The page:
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On-Premise Microsoft Azure: An Inevitable Milestone in Azure’s Evolution

by Chris Wolf  |  July 14, 2010  |  1 Comment

On Tuesday at the Microsoft Worldwide Partner Conference, Microsoft announced the availability of the Windows Azure Platform Appliance. Since Azure was first announced, I had been advising clients that an on-premise Azure offering was only a matter of time. With Tuesday’s announcement, Microsoft took a first step toward an Azure platform that is capable of driving internal cloud service delivery.

To be clear, Azure isn’t available to anyone who wants it. Instead, only very large enterprises (i.e., eBay) and providers (e.g., SugarCRM, GXS, and Siemens PLM Software) have access to the “appliance” at this time. The Azure appliance isn’t an appliance in the conventional sense either. Instead, Azure is comprised of the Azure software stack, SQL Azure, and prescribed server, storage, and network hardware. Microsoft’s hosted Azure platform was deployed on HP hardware, and as part of Tuesday’s announcement, Dell and Fujitsu joined the mix. So HP, Dell, and Fujitsu will all offer Windows Azure Platform Appliance solutions to their customers. Of course, equally noteworthy are the vendors not mentioned (i.e., IBM and Cisco). Considering Microsoft’s close relationship with IBM’s main rival (HP) and tight VMware-Cisco partnership, the exclusion of IBM and Cisco from the first generation Azure Platform Appliance doesn’t come as a surprise to me.

The Azure Platform Appliance could be interpreted as reactionary to VMware’s Open PaaS strategy, but I don’t see it that way. Instead, a distributable Azure platform was Microsoft’s intention from the very beginning. While the Azure appliance is directed at very large scale PaaS and SaaS deployments today, I expect the solution to eventually have capabilities to offer internal cloud services to mid-sized organizations too. When I have talked to several clients about next generation application delivery, several had reached the conclusion that for a significant portion of their users (e.g., 25%), SaaS could meet their application delivery requirements. For example, fitting a call center with low end PCs that run a web browser for accessing SaaS applications can be just as effective for TCO (if not significantly better) than other alternative application delivery models (e.g., XenApp, XenDesktop, or VMware View). Of course, SaaS today is not a complete solution for all user types, so solutions such as the Citrix and VMware offerings are required as well.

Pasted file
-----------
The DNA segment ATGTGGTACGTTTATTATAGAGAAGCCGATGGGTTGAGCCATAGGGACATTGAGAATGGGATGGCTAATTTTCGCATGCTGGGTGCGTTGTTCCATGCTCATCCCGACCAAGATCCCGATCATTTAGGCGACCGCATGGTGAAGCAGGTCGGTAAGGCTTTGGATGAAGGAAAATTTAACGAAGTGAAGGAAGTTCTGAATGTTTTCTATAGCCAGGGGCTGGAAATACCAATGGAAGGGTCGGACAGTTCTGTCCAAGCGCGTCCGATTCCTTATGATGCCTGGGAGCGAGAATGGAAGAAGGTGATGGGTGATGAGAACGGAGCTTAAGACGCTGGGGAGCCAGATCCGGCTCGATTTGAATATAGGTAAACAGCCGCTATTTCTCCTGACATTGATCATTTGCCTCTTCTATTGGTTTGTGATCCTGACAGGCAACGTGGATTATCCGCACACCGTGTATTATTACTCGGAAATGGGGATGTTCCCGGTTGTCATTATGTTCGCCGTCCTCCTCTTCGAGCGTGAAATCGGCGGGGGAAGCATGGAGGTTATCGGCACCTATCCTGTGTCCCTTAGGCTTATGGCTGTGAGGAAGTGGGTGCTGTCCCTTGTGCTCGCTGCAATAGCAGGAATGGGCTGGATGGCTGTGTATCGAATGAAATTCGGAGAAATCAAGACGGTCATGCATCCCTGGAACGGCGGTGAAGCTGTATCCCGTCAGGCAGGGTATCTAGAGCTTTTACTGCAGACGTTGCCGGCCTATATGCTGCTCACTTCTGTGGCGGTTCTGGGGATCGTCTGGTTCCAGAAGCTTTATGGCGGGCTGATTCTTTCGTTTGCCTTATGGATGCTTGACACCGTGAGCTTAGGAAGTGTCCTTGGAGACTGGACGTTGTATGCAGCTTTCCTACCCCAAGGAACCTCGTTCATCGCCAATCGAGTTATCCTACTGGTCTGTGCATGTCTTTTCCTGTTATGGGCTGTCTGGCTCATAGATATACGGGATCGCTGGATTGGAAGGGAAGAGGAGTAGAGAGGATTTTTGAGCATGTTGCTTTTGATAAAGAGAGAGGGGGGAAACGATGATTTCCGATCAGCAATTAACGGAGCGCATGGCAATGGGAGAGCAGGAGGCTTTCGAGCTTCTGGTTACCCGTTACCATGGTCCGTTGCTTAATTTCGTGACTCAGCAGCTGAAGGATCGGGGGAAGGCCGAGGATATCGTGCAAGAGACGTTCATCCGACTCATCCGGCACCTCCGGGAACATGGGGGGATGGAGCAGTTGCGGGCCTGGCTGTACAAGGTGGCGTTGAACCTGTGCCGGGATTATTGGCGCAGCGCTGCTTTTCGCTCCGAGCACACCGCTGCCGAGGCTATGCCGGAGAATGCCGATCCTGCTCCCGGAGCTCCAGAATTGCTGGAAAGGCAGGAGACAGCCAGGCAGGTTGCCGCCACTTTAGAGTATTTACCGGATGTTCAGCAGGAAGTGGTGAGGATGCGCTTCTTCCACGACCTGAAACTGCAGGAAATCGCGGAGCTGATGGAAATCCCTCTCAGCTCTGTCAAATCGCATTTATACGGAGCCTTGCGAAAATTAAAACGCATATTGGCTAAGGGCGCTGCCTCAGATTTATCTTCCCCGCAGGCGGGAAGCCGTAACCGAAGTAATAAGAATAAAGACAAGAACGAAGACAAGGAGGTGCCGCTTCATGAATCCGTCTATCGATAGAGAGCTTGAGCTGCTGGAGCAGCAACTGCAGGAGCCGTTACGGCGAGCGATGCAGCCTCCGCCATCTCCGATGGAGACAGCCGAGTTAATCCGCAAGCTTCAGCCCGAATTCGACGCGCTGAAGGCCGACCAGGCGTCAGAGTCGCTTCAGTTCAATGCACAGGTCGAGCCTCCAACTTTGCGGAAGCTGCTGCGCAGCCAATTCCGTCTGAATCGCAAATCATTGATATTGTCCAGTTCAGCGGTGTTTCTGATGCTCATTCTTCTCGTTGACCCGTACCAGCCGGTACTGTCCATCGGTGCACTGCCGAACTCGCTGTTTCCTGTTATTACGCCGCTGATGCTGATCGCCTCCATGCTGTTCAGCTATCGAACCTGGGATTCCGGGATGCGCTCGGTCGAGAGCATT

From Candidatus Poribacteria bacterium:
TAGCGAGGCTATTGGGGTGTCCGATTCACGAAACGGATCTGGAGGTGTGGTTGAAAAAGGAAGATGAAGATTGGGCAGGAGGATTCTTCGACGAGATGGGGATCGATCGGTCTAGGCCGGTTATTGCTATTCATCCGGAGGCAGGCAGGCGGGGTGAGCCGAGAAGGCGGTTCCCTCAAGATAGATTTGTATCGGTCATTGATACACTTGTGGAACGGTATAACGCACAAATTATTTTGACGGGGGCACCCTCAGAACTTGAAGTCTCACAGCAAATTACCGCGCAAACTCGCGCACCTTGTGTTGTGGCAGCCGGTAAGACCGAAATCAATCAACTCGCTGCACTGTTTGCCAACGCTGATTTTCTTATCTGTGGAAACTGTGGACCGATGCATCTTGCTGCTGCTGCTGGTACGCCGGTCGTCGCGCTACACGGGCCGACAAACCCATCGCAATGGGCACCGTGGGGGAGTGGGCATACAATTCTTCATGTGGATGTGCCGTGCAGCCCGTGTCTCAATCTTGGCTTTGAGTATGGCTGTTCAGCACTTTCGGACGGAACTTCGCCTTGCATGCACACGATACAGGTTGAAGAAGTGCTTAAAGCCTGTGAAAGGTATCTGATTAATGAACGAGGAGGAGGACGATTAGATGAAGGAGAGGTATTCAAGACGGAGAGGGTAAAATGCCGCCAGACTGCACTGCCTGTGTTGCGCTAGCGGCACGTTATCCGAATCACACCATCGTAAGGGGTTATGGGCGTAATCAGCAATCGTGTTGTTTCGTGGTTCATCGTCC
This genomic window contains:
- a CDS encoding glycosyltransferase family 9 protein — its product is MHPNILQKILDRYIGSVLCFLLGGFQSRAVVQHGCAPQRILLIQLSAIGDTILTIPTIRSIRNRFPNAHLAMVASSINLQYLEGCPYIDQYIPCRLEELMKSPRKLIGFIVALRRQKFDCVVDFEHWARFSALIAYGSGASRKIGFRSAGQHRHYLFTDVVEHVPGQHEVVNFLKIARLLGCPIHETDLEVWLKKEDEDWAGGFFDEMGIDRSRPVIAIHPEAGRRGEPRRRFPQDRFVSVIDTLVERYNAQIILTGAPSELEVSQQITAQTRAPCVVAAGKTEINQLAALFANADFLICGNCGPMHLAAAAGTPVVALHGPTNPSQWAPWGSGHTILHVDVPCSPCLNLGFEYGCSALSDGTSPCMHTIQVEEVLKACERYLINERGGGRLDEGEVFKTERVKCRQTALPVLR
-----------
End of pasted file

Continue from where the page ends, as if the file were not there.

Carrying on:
Many clients I speak with are being conservative in placing a large bet as part of their next generation application delivery strategy. Because they have until the April 2014 Windows XP end-of-life date to migrate, most are doing early pilots and small deployments at this point and have not placed an “all-in” bet with a single vendor. Furthermore, Microsoft announced at the Worldwide Partner Conference that Windows 7 “downgrade rights” to Windows XP would be extended though 2020. That buys enterprises even more time to properly architect their next generation application delivery strategy.